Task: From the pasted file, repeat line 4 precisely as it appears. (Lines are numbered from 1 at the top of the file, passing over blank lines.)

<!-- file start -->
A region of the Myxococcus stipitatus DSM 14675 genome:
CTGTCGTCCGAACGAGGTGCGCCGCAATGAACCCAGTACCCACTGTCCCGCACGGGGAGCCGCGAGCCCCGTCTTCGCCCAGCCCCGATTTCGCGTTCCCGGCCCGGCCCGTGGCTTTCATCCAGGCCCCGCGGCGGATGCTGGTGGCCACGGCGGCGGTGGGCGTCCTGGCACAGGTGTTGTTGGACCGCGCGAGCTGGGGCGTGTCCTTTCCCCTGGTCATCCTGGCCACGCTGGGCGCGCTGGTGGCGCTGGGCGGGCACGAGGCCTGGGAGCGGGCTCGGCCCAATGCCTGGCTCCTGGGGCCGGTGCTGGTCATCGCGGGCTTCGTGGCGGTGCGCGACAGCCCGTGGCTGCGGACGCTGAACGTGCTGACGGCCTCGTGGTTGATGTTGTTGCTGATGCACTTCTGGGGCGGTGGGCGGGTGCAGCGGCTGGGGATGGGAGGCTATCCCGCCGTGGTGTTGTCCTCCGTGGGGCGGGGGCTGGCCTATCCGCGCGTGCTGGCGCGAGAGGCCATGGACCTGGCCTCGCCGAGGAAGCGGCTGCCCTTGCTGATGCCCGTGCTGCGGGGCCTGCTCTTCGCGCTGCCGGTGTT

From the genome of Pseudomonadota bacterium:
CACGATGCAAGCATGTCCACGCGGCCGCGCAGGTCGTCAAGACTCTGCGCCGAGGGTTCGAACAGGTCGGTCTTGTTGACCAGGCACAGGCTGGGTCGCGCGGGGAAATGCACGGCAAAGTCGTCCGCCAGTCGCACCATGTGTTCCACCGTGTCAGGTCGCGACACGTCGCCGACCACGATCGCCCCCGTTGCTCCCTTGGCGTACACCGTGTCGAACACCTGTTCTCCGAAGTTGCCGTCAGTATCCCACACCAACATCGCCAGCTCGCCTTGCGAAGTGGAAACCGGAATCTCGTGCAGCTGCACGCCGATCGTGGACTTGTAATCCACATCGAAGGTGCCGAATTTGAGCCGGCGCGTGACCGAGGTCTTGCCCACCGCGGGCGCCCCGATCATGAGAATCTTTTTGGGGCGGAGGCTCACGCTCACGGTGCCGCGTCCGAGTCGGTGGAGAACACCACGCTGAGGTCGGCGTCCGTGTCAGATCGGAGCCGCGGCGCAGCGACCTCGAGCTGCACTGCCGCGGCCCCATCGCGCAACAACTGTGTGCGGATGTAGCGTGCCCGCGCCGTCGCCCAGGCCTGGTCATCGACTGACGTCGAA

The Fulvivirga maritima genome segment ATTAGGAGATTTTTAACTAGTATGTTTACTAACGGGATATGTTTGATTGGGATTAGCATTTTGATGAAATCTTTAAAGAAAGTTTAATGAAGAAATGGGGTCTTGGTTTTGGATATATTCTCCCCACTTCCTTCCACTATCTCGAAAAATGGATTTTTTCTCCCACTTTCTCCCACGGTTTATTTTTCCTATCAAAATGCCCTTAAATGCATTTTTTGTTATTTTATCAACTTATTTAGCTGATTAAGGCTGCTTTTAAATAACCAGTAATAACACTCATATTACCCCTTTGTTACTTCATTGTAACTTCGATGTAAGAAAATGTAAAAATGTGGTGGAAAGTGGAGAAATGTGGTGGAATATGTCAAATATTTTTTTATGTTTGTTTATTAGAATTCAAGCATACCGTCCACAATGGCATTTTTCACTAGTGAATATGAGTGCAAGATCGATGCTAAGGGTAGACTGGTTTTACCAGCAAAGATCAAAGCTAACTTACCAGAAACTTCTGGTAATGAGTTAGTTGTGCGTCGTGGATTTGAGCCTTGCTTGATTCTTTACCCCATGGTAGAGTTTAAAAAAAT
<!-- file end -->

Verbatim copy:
CACGATGCAAGCATGTCCACGCGGCCGCGCAGGTCGTCAAGACTCTGCGCCGAGGGTTCGAACAGGTCGGTCTTGTTGACCAGGCACAGGCTGGGTCGCGCGGGGAAATGCACGGCAAAGTCGTCCGCCAGTCGCACCATGTGTTCCACCGTGTCAGGTCGCGACACGTCGCCGACCACGATCGCCCCCGTTGCTCCCTTGGCGTACACCGTGTCGAACACCTGTTCTCCGAAGTTGCCGTCAGTATCCCACACCAACATCGCCAGCTCGCCTTGCGAAGTGGAAACCGGAATCTCGTGCAGCTGCACGCCGATCGTGGACTTGTAATCCACATCGAAGGTGCCGAATTTGAGCCGGCGCGTGACCGAGGTCTTGCCCACCGCGGGCGCCCCGATCATGAGAATCTTTTTGGGGCGGAGGCTCACGCTCACGGTGCCGCGTCCGAGTCGGTGGAGAACACCACGCTGAGGTCGGCGTCCGTGTCAGATCGGAGCCGCGGCGCAGCGACCTCGAGCTGCACTGCCGCGGCCCCATCGCGCAACAACTGTGTGCGGATGTAGCGTGCCCGCGCCGTCGCCCAGGCCTGGTCATCGACTGACGTCGAA